The Awards celebrates the most forward thinking and innovative tech & blockchain startups across over some 30+ categories.

Startups can apply for an award or be nominated by anyone, including our judges. It is free to enter or be nominated.

What is The Europas?

Instead of thousands and thousands of people, think of a great summer event with 1,000 of the most interesting and useful people in the industry, including key investors and leading entrepreneurs.

• No secret VIP rooms, which means you get to interact with the Speakers

• Key Founders and investors speaking; featured attendees invited to just network

• Expert speeches, discussions, and Q&A directly from the main stage

• Intimate “breakout” sessions with key players on vertical topics

• The opportunity to meet almost everyone in those small groups, super-charging your networking

• Journalists from major tech titles, newspapers and business broadcasters

• A parallel Founders-only track geared towards fund-raising and hyper-networking

• A stunning awards dinner and party which honors both the hottest startups and the leading lights in the European startup scene

• All on one day to maximise your time in London. And it’s PROBABLY sunny!

europas8

That’s just the beginning. There’s more to come…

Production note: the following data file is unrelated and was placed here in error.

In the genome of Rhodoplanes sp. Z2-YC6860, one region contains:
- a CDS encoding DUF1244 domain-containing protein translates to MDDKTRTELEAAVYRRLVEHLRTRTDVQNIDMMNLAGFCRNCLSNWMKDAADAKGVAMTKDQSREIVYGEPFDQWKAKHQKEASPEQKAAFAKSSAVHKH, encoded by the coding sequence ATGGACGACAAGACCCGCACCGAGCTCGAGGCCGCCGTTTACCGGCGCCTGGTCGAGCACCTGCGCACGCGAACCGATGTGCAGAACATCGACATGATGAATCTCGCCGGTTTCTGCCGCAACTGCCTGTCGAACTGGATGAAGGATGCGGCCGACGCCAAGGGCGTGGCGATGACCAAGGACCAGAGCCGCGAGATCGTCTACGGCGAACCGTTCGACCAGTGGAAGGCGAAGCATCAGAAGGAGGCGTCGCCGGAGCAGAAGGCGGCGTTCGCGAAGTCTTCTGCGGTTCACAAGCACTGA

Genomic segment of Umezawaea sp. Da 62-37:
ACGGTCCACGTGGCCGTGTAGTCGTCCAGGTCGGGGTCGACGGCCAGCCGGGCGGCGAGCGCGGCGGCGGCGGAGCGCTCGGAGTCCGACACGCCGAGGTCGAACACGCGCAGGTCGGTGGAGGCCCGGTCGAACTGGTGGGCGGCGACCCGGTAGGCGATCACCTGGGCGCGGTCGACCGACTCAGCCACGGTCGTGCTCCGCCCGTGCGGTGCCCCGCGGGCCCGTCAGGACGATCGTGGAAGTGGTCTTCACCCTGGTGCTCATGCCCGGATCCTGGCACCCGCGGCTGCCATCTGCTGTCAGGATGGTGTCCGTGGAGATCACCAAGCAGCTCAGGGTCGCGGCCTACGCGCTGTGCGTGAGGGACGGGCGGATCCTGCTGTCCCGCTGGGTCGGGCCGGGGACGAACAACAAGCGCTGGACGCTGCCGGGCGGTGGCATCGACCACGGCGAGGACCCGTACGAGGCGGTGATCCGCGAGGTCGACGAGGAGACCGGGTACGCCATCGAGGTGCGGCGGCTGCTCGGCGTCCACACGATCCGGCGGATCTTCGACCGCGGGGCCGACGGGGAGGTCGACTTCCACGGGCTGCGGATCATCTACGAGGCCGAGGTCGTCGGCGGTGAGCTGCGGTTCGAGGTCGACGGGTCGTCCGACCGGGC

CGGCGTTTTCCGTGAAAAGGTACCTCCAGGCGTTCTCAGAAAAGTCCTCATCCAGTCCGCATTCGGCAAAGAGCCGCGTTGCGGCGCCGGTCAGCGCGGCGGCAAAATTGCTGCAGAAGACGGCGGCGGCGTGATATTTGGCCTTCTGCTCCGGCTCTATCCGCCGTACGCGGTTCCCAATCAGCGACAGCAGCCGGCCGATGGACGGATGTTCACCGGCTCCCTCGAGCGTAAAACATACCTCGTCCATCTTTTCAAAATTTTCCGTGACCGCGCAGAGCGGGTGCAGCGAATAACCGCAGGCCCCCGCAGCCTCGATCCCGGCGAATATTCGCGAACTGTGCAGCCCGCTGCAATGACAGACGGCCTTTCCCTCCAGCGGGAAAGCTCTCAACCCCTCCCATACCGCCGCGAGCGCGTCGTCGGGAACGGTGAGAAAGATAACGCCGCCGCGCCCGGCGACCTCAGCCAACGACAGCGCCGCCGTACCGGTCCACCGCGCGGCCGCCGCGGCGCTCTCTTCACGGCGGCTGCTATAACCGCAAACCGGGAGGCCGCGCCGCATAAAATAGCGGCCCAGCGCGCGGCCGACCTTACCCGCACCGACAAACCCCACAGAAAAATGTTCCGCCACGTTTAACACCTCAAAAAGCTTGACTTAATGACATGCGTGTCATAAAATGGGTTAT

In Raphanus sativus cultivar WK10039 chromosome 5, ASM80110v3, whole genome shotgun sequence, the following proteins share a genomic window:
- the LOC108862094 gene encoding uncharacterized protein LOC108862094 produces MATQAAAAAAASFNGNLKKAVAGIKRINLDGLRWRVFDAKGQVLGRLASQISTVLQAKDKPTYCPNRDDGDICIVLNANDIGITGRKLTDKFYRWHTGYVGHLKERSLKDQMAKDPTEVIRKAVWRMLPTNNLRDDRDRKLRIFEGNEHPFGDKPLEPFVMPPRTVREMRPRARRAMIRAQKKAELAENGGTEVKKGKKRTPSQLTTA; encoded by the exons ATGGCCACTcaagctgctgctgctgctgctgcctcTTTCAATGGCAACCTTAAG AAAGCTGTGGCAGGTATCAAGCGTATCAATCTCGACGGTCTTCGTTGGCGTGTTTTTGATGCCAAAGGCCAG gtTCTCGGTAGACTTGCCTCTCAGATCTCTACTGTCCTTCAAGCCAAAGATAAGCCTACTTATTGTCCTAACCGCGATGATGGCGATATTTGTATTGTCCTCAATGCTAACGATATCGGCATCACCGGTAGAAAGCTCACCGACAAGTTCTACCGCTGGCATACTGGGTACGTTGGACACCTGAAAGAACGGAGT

europas13

Interested in sponsoring the Europas or hosting a table at the awards? Or purchasing a table for 10 or 12 guest or a half table for 5 guests? Get in touch with:
Petra Johansson
Petra@theeuropas.com
Phone: +44 (0) 20 3239 9325

Gadgets – TechCrunch Devin Coldewey

Every gamer with a disability faces a unique challenge for many reasons, one of which is the relative dearth of accessibility-focused peripherals for consoles. Microsoft is taking a big step towards fixing this with its Xbox Adaptive Controller, a device created to address the needs of gamers for whom ordinary gamepads aren’t an option.

The XAC, revealed officially at a recent event but also leaked a few days ago, is essentially a pair of gigantic programmable buttons and an oversized directional pad. 3.5mm ports on the back let a huge variety of assistive devices like blow tubes, pedals, and Microsoft-made accessories plug in.

It’s not meant to be an all-in-one solution by any means, more like a hub that allows gamers with disabilities to easily make and adjust their own setups with a minimum of hassle. Whatever you’re capable of, whatever’s comfortable, whatever gear you already have, the XAC is meant to enable it.

I’d go into detail, but it would be impossible to do better than Microsoft’s extremely interesting and in-depth post introducing the XAC, which goes into the origins of the hardware, the personal stories of the testers and creators, and much more. Absolutely worth taking the time to read.

I look forward to hearing more about the system and how its users put it to use, and I’m glad to see inclusivity and accessibility being pursued in such a practical and carefully researched manner.

Gadgets – TechCrunch Devin Coldewey